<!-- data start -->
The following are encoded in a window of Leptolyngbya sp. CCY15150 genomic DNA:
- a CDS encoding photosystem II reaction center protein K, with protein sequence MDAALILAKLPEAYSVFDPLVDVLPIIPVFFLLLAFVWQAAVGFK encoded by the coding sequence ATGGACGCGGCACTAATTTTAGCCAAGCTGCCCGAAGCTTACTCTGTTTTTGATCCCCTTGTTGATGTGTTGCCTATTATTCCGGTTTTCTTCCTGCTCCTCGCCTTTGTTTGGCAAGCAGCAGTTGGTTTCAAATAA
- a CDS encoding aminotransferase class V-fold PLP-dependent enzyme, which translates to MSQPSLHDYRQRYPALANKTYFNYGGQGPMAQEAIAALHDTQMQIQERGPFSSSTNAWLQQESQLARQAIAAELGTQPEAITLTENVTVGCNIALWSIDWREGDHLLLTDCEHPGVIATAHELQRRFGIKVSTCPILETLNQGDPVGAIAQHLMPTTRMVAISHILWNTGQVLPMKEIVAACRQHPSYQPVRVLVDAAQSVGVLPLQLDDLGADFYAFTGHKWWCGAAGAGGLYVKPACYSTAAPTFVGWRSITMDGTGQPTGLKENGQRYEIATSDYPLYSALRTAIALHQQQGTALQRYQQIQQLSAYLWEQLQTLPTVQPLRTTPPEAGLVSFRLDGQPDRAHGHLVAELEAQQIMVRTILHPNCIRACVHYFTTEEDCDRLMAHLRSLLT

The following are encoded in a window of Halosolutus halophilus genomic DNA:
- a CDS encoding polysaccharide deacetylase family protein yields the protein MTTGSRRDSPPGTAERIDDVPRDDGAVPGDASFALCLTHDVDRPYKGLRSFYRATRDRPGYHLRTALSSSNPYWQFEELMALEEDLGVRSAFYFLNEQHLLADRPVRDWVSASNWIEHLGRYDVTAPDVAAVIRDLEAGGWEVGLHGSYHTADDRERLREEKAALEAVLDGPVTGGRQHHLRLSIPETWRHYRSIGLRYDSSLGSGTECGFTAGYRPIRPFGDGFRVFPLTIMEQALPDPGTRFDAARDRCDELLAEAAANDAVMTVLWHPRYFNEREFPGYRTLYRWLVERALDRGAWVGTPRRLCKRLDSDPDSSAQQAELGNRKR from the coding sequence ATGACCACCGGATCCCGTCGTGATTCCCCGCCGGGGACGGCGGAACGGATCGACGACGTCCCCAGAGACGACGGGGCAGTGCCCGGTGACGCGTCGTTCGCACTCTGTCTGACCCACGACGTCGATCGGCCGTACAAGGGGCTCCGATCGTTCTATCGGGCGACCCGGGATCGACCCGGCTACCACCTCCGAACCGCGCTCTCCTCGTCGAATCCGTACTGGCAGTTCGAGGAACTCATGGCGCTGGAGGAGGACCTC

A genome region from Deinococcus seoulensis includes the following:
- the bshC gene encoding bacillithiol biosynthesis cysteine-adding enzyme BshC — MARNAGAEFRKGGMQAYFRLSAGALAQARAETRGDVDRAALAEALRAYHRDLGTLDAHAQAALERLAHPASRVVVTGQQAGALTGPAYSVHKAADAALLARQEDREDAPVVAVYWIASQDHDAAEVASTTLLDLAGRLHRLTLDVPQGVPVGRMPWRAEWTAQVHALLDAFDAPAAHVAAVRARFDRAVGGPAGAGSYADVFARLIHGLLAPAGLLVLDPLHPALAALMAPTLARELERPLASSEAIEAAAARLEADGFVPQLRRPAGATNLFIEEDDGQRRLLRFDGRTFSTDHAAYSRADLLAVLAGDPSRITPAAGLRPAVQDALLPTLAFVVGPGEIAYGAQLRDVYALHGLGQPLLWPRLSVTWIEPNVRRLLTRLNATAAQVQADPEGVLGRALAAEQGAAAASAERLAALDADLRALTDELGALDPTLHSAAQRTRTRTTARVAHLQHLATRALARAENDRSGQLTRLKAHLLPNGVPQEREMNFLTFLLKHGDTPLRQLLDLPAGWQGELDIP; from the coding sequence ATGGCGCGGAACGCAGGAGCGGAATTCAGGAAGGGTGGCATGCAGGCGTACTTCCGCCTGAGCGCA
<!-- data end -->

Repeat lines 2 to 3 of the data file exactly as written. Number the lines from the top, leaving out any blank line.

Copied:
- a CDS encoding photosystem II reaction center protein K, with protein sequence MDAALILAKLPEAYSVFDPLVDVLPIIPVFFLLLAFVWQAAVGFK encoded by the coding sequence ATGGACGCGGCACTAATTTTAGCCAAGCTGCCCGAAGCTTACTCTGTTTTTGATCCCCTTGTTGATGTGTTGCCTATTATTCCGGTTTTCTTCCTGCTCCTCGCCTTTGTTTGGCAAGCAGCAGTTGGTTTCAAATAA
- a CDS encoding aminotransferase class V-fold PLP-dependent enzyme, which translates to MSQPSLHDYRQRYPALANKTYFNYGGQGPMAQEAIAALHDTQMQIQERGPFSSSTNAWLQQESQLARQAIAAELGTQPEAITLTENVTVGCNIALWSIDWREGDHLLLTDCEHPGVIATAHELQRRFGIKVSTCPILETLNQGDPVGAIAQHLMPTTRMVAISHILWNTGQVLPMKEIVAACRQHPSYQPVRVLVDAAQSVGVLPLQLDDLGADFYAFTGHKWWCGAAGAGGLYVKPACYSTAAPTFVGWRSITMDGTGQPTGLKENGQRYEIATSDYPLYSALRTAIALHQQQGTALQRYQQIQQLSAYLWEQLQTLPTVQPLRTTPPEAGLVSFRLDGQPDRAHGHLVAELEAQQIMVRTILHPNCIRACVHYFTTEEDCDRLMAHLRSLLT